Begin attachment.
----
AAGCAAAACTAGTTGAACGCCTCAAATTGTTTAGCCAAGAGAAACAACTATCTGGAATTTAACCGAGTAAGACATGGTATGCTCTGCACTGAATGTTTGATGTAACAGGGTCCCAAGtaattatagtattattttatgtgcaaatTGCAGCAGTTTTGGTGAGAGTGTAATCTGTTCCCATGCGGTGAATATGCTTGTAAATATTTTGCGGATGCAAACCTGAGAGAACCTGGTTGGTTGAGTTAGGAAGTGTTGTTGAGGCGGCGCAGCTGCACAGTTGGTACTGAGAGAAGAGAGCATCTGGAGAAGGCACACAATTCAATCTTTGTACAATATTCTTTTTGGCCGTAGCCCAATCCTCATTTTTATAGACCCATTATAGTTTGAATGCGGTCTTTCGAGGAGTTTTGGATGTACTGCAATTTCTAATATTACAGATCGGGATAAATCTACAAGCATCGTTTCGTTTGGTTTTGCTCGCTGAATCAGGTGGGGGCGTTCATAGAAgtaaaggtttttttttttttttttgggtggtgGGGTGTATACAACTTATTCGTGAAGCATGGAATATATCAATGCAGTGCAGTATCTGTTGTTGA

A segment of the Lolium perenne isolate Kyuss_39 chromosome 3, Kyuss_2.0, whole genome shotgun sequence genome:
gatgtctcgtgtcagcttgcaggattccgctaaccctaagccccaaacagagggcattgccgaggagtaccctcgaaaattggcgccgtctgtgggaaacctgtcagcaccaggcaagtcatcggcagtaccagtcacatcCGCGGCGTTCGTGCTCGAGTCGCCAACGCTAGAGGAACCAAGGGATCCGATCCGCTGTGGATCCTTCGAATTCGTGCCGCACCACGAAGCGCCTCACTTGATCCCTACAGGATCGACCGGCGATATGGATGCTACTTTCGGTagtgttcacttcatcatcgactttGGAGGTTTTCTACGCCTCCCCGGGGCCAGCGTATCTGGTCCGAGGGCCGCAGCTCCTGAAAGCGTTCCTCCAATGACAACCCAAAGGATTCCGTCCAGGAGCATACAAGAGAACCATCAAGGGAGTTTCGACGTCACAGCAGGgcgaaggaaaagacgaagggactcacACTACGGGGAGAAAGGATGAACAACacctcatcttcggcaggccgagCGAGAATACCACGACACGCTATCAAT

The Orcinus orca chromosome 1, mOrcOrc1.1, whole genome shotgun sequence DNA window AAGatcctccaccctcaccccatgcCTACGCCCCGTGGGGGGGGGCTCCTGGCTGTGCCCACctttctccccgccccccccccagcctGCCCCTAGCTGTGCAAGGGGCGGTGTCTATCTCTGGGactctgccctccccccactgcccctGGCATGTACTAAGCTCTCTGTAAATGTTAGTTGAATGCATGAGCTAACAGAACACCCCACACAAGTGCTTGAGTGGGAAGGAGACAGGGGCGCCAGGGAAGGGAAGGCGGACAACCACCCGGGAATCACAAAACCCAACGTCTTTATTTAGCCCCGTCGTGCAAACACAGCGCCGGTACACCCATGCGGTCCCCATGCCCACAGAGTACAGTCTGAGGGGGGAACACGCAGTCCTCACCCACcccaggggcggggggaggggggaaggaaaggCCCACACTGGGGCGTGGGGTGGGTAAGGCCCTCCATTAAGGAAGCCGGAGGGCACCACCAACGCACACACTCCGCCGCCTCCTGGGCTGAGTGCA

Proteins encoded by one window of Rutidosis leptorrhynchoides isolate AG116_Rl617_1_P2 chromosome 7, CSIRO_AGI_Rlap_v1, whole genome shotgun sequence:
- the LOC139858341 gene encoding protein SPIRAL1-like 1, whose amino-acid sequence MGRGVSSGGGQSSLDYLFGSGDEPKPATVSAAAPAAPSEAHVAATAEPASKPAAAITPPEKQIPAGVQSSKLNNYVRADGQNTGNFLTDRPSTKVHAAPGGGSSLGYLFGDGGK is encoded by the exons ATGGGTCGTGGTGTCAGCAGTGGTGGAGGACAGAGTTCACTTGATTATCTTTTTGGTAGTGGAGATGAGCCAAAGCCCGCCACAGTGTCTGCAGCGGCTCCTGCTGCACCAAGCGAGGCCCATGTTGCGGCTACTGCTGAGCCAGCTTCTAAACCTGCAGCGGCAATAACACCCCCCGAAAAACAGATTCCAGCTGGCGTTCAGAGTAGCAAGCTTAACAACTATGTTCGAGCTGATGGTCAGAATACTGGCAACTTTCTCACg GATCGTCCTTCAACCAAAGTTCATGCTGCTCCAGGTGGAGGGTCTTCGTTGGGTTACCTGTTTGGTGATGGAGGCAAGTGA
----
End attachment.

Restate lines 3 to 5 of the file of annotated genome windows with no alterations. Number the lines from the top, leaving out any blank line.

gatgtctcgtgtcagcttgcaggattccgctaaccctaagccccaaacagagggcattgccgaggagtaccctcgaaaattggcgccgtctgtgggaaacctgtcagcaccaggcaagtcatcggcagtaccagtcacatcCGCGGCGTTCGTGCTCGAGTCGCCAACGCTAGAGGAACCAAGGGATCCGATCCGCTGTGGATCCTTCGAATTCGTGCCGCACCACGAAGCGCCTCACTTGATCCCTACAGGATCGACCGGCGATATGGATGCTACTTTCGGTagtgttcacttcatcatcgactttGGAGGTTTTCTACGCCTCCCCGGGGCCAGCGTATCTGGTCCGAGGGCCGCAGCTCCTGAAAGCGTTCCTCCAATGACAACCCAAAGGATTCCGTCCAGGAGCATACAAGAGAACCATCAAGGGAGTTTCGACGTCACAGCAGGgcgaaggaaaagacgaagggactcacACTACGGGGAGAAAGGATGAACAACacctcatcttcggcaggccgagCGAGAATACCACGACACGCTATCAAT

The Orcinus orca chromosome 1, mOrcOrc1.1, whole genome shotgun sequence DNA window AAGatcctccaccctcaccccatgcCTACGCCCCGTGGGGGGGGGCTCCTGGCTGTGCCCACctttctccccgccccccccccagcctGCCCCTAGCTGTGCAAGGGGCGGTGTCTATCTCTGGGactctgccctccccccactgcccctGGCATGTACTAAGCTCTCTGTAAATGTTAGTTGAATGCATGAGCTAACAGAACACCCCACACAAGTGCTTGAGTGGGAAGGAGACAGGGGCGCCAGGGAAGGGAAGGCGGACAACCACCCGGGAATCACAAAACCCAACGTCTTTATTTAGCCCCGTCGTGCAAACACAGCGCCGGTACACCCATGCGGTCCCCATGCCCACAGAGTACAGTCTGAGGGGGGAACACGCAGTCCTCACCCACcccaggggcggggggaggggggaaggaaaggCCCACACTGGGGCGTGGGGTGGGTAAGGCCCTCCATTAAGGAAGCCGGAGGGCACCACCAACGCACACACTCCGCCGCCTCCTGGGCTGAGTGCA

Proteins encoded by one window of Rutidosis leptorrhynchoides isolate AG116_Rl617_1_P2 chromosome 7, CSIRO_AGI_Rlap_v1, whole genome shotgun sequence: